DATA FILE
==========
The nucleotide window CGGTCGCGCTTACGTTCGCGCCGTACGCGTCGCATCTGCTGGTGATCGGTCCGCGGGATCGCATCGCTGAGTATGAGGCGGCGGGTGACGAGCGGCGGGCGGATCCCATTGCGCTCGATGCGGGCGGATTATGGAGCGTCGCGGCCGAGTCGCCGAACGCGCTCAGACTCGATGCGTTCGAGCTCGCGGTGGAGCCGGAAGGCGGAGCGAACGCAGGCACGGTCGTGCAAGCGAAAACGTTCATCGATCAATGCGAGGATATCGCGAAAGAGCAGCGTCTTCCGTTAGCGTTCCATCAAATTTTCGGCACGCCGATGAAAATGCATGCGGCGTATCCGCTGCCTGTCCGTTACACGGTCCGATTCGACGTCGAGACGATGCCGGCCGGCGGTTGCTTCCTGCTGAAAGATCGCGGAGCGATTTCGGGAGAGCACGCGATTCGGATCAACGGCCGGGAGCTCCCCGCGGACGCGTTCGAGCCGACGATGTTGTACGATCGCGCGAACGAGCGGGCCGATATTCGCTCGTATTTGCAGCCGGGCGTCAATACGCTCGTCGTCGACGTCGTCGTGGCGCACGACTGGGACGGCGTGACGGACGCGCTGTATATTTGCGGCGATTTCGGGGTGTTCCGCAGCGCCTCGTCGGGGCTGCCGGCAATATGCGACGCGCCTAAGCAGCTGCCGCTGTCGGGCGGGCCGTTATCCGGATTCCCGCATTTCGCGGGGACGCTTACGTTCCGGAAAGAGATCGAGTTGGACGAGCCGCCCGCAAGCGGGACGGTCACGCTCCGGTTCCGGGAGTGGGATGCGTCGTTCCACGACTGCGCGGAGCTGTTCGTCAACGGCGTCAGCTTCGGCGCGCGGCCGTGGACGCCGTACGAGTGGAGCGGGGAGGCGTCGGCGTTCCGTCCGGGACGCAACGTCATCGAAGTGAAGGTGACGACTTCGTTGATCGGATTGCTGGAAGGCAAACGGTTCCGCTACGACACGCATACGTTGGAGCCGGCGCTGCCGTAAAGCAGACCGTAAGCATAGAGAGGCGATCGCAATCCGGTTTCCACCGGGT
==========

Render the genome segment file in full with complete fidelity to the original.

The nucleotide window CGGTCGCGCTTACGTTCGCGCCGTACGCGTCGCATCTGCTGGTGATCGGTCCGCGGGATCGCATCGCTGAGTATGAGGCGGCGGGTGACGAGCGGCGGGCGGATCCCATTGCGCTCGATGCGGGCGGATTATGGAGCGTCGCGGCCGAGTCGCCGAACGCGCTCAGACTCGATGCGTTCGAGCTCGCGGTGGAGCCGGAAGGCGGAGCGAACGCAGGCACGGTCGTGCAAGCGAAAACGTTCATCGATCAATGCGAGGATATCGCGAAAGAGCAGCGTCTTCCGTTAGCGTTCCATCAAATTTTCGGCACGCCGATGAAAATGCATGCGGCGTATCCGCTGCCTGTCCGTTACACGGTCCGATTCGACGTCGAGACGATGCCGGCCGGCGGTTGCTTCCTGCTGAAAGATCGCGGAGCGATTTCGGGAGAGCACGCGATTCGGATCAACGGCCGGGAGCTCCCCGCGGACGCGTTCGAGCCGACGATGTTGTACGATCGCGCGAACGAGCGGGCCGATATTCGCTCGTATTTGCAGCCGGGCGTCAATACGCTCGTCGTCGACGTCGTCGTGGCGCACGACTGGGACGGCGTGACGGACGCGCTGTATATTTGCGGCGATTTCGGGGTGTTCCGCAGCGCCTCGTCGGGGCTGCCGGCAATATGCGACGCGCCTAAGCAGCTGCCGCTGTCGGGCGGGCCGTTATCCGGATTCCCGCATTTCGCGGGGACGCTTACGTTCCGGAAAGAGATCGAGTTGGACGAGCCGCCCGCAAGCGGGACGGTCACGCTCCGGTTCCGGGAGTGGGATGCGTCGTTCCACGACTGCGCGGAGCTGTTCGTCAACGGCGTCAGCTTCGGCGCGCGGCCGTGGACGCCGTACGAGTGGAGCGGGGAGGCGTCGGCGTTCCGTCCGGGACGCAACGTCATCGAAGTGAAGGTGACGACTTCGTTGATCGGATTGCTGGAAGGCAAACGGTTCCGCTACGACACGCATACGTTGGAGCCGGCGCTGCCGTAAAGCAGACCGTAAGCATAGAGAGGCGATCGCAATCCGGTTTCCACCGGGT